ASCO 2012: Adolescent and young adult leukaemia patients have higher rates of relapse, lower survival than younger patients

2 Jun 2012
ASCO 2012: Adolescent and young adult leukaemia patients have higher rates of relapse, lower survival than younger patients

Adolescent and young adult (AYA) patients (ages 16 to 30) with high risk acute lymphoblastic leukaemia (HR- ALL) had poorer outcomes than younger patients (ages 1 to 15), with lower rates of both event-free survival and overall survival, in a major phase III study of ALL treatment.


The findings point to the need for new strategies to improve leukaemia control and lower treatment toxicity for this older age group.


The randomised trial tested four treatment regimens for high-risk B-precursor ALL.


The treatment outcome data based on treatment regimen were presented at the 2011 ASCO Annual Meeting.


This year, the investigators report on event-free survival and overall survival of AYA patients compared to younger patients.


Although there is historical data that suggests that AYA patients with HR-ALL have inferior outcome, to date there has not been a trial with substantial numbers of patients who received the same treatment to make a direct comparison, said lead study author Eric Larsen, MD, medical director of the Maine Children’s Cancer Program and Study Chair of the Children’s Oncology Group protocol AALL0232.


“This study tells us that the inferior outcome for AYA patients is the result of more resistant disease, resulting in higher rates of relapse and higher toxicity from treatment,” Dr. Larsen said. “We have to find novel agents to better eradicate the leukemia, but while we want to intensify therapy, we also have to reduce toxicity.”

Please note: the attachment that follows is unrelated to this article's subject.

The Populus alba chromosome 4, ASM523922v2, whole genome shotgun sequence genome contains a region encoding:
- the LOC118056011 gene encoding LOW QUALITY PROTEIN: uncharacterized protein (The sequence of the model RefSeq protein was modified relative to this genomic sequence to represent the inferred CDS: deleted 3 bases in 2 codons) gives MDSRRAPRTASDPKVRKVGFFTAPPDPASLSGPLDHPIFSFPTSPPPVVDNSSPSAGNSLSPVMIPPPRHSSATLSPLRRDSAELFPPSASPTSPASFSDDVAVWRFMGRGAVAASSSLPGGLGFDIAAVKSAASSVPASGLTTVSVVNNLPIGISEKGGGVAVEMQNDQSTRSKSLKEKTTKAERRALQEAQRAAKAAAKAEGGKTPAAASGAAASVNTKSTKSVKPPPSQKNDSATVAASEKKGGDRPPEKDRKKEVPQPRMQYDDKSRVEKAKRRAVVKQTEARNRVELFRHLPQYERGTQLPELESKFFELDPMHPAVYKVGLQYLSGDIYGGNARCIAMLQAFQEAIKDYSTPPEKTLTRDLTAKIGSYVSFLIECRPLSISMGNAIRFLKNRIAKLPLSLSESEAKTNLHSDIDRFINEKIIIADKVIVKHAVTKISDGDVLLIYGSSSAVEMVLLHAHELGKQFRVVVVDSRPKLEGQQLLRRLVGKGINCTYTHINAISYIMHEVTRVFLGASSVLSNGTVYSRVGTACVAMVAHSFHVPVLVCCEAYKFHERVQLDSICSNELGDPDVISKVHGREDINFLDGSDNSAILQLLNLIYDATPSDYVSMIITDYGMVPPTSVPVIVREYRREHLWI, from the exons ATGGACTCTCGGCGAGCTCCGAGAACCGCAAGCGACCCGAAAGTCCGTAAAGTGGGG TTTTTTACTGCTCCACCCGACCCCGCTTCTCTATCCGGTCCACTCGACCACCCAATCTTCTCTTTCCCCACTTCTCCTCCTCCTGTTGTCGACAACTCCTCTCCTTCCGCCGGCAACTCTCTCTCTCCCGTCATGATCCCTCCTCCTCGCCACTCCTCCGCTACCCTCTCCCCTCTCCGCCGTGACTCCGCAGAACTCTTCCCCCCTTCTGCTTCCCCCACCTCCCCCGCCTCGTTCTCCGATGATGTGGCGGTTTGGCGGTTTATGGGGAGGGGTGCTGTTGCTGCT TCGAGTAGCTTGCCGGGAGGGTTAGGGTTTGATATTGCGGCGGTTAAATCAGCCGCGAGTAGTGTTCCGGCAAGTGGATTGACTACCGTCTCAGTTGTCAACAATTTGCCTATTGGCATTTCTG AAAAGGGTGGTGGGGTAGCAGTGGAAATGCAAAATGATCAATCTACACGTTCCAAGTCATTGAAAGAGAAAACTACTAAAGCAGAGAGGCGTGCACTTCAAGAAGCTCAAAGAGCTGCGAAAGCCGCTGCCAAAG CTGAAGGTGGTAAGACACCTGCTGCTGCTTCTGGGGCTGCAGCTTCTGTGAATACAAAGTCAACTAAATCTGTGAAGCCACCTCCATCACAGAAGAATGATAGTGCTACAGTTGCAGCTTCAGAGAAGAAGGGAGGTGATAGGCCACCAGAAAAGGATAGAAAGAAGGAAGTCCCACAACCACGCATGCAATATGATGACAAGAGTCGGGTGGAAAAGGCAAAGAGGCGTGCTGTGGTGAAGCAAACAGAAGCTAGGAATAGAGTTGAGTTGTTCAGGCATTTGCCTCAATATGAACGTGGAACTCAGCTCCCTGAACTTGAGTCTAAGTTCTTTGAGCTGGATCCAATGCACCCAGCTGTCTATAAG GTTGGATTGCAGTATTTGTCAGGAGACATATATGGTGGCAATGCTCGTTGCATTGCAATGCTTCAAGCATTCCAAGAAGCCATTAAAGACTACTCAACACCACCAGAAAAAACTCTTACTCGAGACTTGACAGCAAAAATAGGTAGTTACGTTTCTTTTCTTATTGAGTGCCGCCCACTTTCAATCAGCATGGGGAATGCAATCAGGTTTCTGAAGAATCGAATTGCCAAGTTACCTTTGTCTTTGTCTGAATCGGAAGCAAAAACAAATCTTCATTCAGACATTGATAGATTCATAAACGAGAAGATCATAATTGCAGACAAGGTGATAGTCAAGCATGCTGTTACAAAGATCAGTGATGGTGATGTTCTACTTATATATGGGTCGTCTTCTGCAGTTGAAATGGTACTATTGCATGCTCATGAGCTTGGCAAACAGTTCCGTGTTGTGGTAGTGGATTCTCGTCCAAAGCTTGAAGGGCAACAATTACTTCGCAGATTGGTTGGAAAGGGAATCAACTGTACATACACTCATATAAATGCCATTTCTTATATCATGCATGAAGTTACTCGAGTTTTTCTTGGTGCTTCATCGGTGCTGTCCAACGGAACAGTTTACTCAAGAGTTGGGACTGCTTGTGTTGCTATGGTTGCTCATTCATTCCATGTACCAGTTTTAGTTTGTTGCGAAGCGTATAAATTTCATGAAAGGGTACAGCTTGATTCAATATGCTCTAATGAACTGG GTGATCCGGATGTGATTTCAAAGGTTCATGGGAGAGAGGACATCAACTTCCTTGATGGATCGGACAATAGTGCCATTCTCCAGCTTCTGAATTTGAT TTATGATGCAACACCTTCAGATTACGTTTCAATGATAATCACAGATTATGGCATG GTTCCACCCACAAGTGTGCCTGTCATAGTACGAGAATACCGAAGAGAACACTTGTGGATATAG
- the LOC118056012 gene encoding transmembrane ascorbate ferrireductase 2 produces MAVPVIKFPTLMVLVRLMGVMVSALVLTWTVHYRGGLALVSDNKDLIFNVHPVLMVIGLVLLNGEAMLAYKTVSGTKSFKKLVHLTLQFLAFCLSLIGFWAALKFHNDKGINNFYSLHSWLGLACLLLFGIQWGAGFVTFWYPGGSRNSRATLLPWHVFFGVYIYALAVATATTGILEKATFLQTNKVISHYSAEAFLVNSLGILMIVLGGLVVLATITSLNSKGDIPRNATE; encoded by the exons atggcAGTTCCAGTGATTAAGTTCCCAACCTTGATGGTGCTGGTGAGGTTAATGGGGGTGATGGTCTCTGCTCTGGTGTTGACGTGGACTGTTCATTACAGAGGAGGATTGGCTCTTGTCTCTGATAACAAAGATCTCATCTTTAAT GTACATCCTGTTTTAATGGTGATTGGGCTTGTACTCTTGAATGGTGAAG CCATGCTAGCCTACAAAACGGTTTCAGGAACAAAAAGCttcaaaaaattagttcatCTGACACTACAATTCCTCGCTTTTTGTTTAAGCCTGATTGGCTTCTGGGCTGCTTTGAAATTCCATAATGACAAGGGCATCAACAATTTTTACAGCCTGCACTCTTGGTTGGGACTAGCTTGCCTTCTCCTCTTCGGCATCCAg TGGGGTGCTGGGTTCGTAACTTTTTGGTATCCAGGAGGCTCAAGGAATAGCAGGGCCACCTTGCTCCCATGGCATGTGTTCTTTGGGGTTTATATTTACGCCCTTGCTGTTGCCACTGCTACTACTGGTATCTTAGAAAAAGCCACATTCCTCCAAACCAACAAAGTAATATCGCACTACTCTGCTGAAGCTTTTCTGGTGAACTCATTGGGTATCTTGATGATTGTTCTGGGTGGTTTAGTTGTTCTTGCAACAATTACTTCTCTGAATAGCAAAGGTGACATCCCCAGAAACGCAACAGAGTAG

The study included 501 AYA patients, the largest cohort of this age group to date in a single cancer clinical trial. There were 466 patients age 16 to 21 and 35 patients aged 22 to 30. the AYA patients made up 20 percent of the overall trial enrollment of 2,574. Historically paediatric leukaemia studies cut off enrollment at age 18, but this trial was designed to include young adults up to age 30.


Five-year event-free survival—defined as having no evidence of disease—was 68 percent in the AYA patients compared to 80.9 percent in the young patients. Overall survival (OS) was 79.8 percent in the AYA patients compared to 88.4 percent in the younger patients. These differences were highly statistically significant.


AYA patients had a higher rate of relapse, 21.3 percent, compared to 13.4 percent for younger patients. This was also statistically significant. The relapses were primarily due to a higher rate of bone marrow relapse in the AYA patients, rather than central nervous system relapse.


The treatment strategy of the trial was to try to improve disease control in the central nervous system. There was no statistically significant difference in CNS relapse between AYA and younger patients.


Toxic deaths that occurred after induction therapy and remission were significantly higher in the AYA patients— 5.5 percent vs. 2.1 percent.


As a result of this study, the Children’s Oncology Group is considering several options to both enhance leukaemia control and also reduce the toxicity of treatment. It is hoped that future strategies will continue to improve the outcome for AYA patients with HR-ALL. 


Source: ASCO